This production of Goodnight Moon is a popular musical adaptation written by former longtime Denver Center Literary Associate Chad Henry, who has created more than 20 stage musicals, most of which have debuted at his hometown Seattle Repertory Theatre. His take on Goodnight Moon, which has been staged across the country, has been described as “part fable, part circus act, part dream ballet, part vaudeville and lots of pandemonium.” It also incorporates elements of Wise’s previous great success, The Runaway Bunny.
“I always thought I was going to write the next Little Shop of Horrors,” Henry said with a laugh. “But no, I wrote the next Mrs. Piggle Wiggle.”
In her research for directing this play, Watrous came across a quote from the eccentric author Margaret Wise Brown and adopted it as the driving challenge for her creative team.
“Here is an audience sensitive to the sheer elements of the English language. Translate their playfulness and serious use of the sheer elements of language into the terms and understandings of a 5-year-old and you have as intelligent an audience in rhythm and sound as the maddest poet’s heart could desire.”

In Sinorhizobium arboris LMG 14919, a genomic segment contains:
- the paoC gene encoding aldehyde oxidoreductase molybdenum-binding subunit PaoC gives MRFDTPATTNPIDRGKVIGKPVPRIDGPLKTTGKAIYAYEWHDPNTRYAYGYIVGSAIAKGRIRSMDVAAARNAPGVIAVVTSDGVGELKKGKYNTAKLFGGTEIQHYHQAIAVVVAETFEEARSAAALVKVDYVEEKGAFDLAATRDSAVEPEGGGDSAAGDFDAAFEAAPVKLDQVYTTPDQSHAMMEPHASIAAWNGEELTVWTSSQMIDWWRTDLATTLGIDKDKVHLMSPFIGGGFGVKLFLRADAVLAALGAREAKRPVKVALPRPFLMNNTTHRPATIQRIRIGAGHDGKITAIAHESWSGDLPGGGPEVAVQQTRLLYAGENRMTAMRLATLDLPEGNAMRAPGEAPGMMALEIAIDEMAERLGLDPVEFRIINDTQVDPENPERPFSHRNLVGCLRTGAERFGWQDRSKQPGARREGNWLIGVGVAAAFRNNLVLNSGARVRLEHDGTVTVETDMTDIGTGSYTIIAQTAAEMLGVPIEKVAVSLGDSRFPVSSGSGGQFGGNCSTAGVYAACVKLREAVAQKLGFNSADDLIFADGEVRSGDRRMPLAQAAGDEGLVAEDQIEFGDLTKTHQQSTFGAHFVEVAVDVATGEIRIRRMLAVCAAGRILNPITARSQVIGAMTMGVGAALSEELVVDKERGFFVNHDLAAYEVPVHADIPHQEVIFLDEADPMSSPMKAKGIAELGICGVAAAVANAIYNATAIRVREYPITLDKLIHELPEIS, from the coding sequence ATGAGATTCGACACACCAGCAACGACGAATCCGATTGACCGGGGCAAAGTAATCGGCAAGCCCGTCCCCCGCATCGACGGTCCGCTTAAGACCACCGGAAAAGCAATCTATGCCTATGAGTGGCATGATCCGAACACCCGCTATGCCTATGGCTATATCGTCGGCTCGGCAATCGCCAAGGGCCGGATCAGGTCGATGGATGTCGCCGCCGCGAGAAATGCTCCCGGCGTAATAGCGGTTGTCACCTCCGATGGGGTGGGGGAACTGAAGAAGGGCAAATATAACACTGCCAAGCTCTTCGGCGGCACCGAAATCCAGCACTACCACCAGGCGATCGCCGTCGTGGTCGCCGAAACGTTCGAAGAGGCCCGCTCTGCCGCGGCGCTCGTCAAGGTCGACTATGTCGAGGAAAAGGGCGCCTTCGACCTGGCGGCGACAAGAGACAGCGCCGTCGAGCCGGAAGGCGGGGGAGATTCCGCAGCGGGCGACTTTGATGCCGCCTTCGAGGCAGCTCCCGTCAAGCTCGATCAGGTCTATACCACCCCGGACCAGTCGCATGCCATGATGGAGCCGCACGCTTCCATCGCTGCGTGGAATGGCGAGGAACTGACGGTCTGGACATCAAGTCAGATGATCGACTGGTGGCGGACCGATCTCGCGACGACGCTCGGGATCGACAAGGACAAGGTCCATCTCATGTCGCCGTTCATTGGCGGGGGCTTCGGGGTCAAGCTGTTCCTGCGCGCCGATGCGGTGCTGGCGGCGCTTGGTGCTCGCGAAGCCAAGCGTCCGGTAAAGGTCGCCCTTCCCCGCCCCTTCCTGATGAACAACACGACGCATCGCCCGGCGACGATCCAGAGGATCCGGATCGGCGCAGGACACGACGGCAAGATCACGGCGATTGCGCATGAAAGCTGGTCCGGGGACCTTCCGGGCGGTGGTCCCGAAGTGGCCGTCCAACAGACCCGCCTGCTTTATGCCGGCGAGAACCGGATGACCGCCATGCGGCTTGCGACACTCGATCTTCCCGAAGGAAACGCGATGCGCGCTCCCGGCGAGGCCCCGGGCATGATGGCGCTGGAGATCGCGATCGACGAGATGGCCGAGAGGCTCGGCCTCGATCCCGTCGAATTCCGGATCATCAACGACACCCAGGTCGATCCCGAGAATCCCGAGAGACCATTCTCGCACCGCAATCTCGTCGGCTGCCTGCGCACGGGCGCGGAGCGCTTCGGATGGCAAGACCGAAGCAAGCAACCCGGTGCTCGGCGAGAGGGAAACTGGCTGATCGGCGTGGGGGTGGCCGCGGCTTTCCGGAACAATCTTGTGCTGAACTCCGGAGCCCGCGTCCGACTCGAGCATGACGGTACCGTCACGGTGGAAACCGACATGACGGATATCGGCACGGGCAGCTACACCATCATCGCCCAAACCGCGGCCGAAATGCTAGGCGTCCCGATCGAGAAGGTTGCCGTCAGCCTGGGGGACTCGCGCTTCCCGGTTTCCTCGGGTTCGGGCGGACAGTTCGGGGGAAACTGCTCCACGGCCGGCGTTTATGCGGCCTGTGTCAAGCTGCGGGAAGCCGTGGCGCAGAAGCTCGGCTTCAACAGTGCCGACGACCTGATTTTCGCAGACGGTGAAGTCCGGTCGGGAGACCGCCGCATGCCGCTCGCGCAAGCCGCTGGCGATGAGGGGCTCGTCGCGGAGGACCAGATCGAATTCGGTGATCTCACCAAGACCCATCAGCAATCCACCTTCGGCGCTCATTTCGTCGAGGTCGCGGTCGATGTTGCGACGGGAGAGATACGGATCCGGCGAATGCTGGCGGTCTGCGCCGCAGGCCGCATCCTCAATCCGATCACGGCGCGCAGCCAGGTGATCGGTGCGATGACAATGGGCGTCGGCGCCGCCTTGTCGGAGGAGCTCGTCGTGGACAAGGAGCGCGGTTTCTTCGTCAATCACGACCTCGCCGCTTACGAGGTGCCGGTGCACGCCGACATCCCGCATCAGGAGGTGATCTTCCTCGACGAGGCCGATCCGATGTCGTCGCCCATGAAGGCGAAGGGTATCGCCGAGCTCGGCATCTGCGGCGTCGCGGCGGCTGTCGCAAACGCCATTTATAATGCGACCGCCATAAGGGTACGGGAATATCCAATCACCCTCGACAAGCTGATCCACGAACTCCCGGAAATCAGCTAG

“Margaret Wise Brown wrote this book at a time when others were writing stories for young people that were very far away from them,” Watrous said. “There were these huge fairy tales – which are incredible to ignite the imagination. But Margaret said, ‘What about what is here and now? If I pay attention and see my world as it is, my imagination can grow far beyond those walls.’ I love that she was focused on the here and now.”
As the creative team took turns speaking, Scenic Designer Lisa Orzolek promised unending magic; Costumer Kevin Copenhaver colorful animal costumes; Music Director Robyn Yamada a phenomenal score; Choreographer Grady Soapes dances that will vary in style from tap to soft-shoe to hoedown to Fosse – and much more.
Teachers who bring their classes to Goodnight Moon not only will receive both source books to read in advance of the play, but five lesson plans that match the state’s core curriculum as well. Every student is invited to participate in a no-cost, post-show workshop experience with DCPA Teaching Artists to explore themes and elements of the production further. And if school groups have to get back to their campuses quickly, the DCPA will bring those workshops to their schools.